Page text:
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Lisphp at Ning - Introduction

At Ning, we are experimenting with Lisphp, which allows us to call Lisp from PHP and vice versa. It's like an oasis of functional programming in the midst of PHP.

There isn't much on the web on Lisphp, so I am writing some blog posts (in my Lisphp category) about my experiences with it.

First, some helpful resources:

You'll notice that Lisphp does not come with any documentation other than what is on the Github page. A list of all the functions is in the Environment.php file. Here are brief descriptions of what some of the functions do:

  • define - defines a function or global variable
  • let - sets local variables
  • let* - sets local variables - the definitions can refer to each other
  • setf! - sets a local variable in an "imperative" style: (setf! foo 5). For setting local variables, prefer let first, followed by let*, followed by setf!
  • lambda - creates an anonymous function
  • apply - applies a function to an array of arguments
  • list - creates a Lisphp list: (list) or (list 'a' 'b' 'c')
  • array - creates a PHP array: (array) or (array 'a' 'b' 'c')
  • do - executes code several times in a loop
  • car - returns the first item in a list: (car flavors)
  • cdr - returns the remaining items in the list (i.e., not the first one): (cdr flavors)
  • at - returns the value at the given key: (at flavors 'key')
  • set-at! - sets the value at the given key: (set-at! flavors 'key' 'value')
  • unset-at! - unsets the value at the given key: (unset-at! flavors 'key' 'value')
  • exists-at? - does isset() on the value at the given key: (exists-at? flavors 'key')
  • count - returns the number of items in the list: (count flavors)
  • map - applies a function to every item in a list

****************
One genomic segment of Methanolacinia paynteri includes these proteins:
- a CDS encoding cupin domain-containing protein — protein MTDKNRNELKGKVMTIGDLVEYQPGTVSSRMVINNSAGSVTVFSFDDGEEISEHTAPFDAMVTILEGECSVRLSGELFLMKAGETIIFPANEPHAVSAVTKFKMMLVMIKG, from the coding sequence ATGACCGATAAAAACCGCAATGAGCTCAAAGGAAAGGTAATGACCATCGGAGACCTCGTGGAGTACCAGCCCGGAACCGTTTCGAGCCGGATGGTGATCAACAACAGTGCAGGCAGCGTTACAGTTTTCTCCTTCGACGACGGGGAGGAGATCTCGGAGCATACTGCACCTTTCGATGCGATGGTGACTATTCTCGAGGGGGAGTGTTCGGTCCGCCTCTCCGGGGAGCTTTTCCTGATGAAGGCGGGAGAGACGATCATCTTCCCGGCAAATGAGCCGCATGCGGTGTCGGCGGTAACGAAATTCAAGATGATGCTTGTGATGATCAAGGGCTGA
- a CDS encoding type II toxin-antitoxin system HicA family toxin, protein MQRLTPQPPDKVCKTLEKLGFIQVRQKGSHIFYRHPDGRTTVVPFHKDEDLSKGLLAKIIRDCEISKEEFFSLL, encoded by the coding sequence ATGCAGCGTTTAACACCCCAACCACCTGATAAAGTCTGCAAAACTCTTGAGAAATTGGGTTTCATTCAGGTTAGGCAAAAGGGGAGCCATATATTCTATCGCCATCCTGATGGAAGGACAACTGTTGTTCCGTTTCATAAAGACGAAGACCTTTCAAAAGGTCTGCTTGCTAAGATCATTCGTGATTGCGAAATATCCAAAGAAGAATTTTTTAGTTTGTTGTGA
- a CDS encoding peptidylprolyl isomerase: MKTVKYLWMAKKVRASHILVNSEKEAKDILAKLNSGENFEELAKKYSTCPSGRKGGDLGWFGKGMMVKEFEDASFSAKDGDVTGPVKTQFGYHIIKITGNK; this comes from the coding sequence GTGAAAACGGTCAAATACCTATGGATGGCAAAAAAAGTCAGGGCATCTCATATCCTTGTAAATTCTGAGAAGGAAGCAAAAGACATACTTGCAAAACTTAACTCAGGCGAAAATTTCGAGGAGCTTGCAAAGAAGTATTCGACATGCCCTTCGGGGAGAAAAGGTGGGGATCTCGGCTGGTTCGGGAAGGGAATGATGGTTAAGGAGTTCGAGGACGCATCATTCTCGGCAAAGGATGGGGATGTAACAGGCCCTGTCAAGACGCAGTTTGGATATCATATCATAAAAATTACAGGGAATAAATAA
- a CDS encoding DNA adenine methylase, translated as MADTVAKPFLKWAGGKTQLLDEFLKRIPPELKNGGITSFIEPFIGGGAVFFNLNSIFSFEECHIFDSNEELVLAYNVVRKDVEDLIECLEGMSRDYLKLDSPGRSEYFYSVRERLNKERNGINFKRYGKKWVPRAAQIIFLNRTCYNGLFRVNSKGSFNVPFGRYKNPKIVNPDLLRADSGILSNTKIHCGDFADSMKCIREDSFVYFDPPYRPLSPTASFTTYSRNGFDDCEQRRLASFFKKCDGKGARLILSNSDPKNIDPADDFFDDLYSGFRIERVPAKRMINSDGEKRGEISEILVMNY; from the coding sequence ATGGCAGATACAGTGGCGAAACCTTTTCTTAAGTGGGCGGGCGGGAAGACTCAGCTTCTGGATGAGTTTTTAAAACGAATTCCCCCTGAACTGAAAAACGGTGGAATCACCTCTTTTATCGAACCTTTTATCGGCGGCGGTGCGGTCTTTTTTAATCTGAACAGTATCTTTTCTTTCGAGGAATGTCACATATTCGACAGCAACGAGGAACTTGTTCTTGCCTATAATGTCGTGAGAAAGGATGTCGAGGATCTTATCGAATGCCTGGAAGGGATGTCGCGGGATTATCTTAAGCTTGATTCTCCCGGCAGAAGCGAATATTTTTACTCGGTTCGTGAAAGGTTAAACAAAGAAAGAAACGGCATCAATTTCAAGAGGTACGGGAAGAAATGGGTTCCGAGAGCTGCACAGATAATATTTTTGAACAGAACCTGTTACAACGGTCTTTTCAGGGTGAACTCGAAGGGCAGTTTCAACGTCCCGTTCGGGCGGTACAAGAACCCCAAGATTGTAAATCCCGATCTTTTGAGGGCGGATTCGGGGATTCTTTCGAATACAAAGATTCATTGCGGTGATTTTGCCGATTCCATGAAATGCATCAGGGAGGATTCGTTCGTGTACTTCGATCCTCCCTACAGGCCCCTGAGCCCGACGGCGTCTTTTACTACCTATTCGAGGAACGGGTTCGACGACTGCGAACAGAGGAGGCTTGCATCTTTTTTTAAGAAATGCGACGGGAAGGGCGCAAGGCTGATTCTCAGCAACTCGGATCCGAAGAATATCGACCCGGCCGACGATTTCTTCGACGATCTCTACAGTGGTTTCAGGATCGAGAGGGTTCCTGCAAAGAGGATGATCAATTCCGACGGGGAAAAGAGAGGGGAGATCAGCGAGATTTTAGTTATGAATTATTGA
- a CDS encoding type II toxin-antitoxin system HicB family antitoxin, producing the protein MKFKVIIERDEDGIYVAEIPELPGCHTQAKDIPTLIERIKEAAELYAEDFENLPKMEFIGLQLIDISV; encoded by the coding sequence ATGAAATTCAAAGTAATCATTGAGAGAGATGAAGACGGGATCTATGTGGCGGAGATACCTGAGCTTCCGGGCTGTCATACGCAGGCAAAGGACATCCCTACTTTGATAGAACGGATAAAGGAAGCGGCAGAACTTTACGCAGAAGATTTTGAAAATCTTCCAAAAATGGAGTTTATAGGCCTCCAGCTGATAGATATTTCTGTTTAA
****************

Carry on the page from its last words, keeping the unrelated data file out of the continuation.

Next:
• filter - filters out items from a list
  • fold - (aka "reduce") goes through a list to create a single value
  • if - if statement
  • cond - switch statement
  • = - ==
  • == - ===
  • !=, !==, <, >, <=, >=, +, -, /, *, %, not, and, or, nil, true, false
  • . - concatenates strings
  • isa? - returns whether the object is an instance of the given class: (isa? foo <ArrayObject>)
  • string - strval()
  • substring - substr()
  • string-upcase - strtoupper()
  • string-downcase - strtolower()

I'm not sure about the following - if you know, let me know:

  • eval
  • quote
  • symbol
  • macro
  • dict - I'm not exactly sure how this works. I made a replacement called "hash"—see below.

I also added the following custom functions - I'll give the code in my next blog post:

  • import: imports a lisp file: (import 'foo/bar/baz.php')
  • php: runs a PHP function without having to import it: (php :htmlentities 'foo')
  • cons: prepends an item to an array: (cons 'strawberry' flavors)
  • hash: creates an array of key-value pairs: (hash 'key1' 'value1' 'key2' 'value2')
  • array-set: sets an item on a multidimensional array: $flavors['foo']['bar'] = 'baz' is (array-set flavors 'foo' 'bar' 'baz')
  • array-get: gets an item from a multidimensional array: $flavors['foo']['bar'] is (array-get flavors 'foo' 'bar')
  • arr: array_replace_recursive()
  • environment: this is the Lisp environment itself added as a variable, to allow you to check if a function exists: (exists-at? environment 'my-function')

Finally, some tips:

  • See if your editor has a plugin that will automatically indent your Lisp code. For example, Sublime Text has a lispindent plugin that will indent your code whenever you press Enter; you can also press Command+I to re-indent the selected code.
  • Sometimes you may need to dive into the Lisphp code to fix things. This is a good opportunity to learn how Lisphp works, and to contribute back by submitting a pull requests. I submitted two pull requests and they were accepted immediately.
  • To import a constant: (use +XG_Model::PLAINTEXT+). Now you can reference +XG_Model::PLAINTEXT+.
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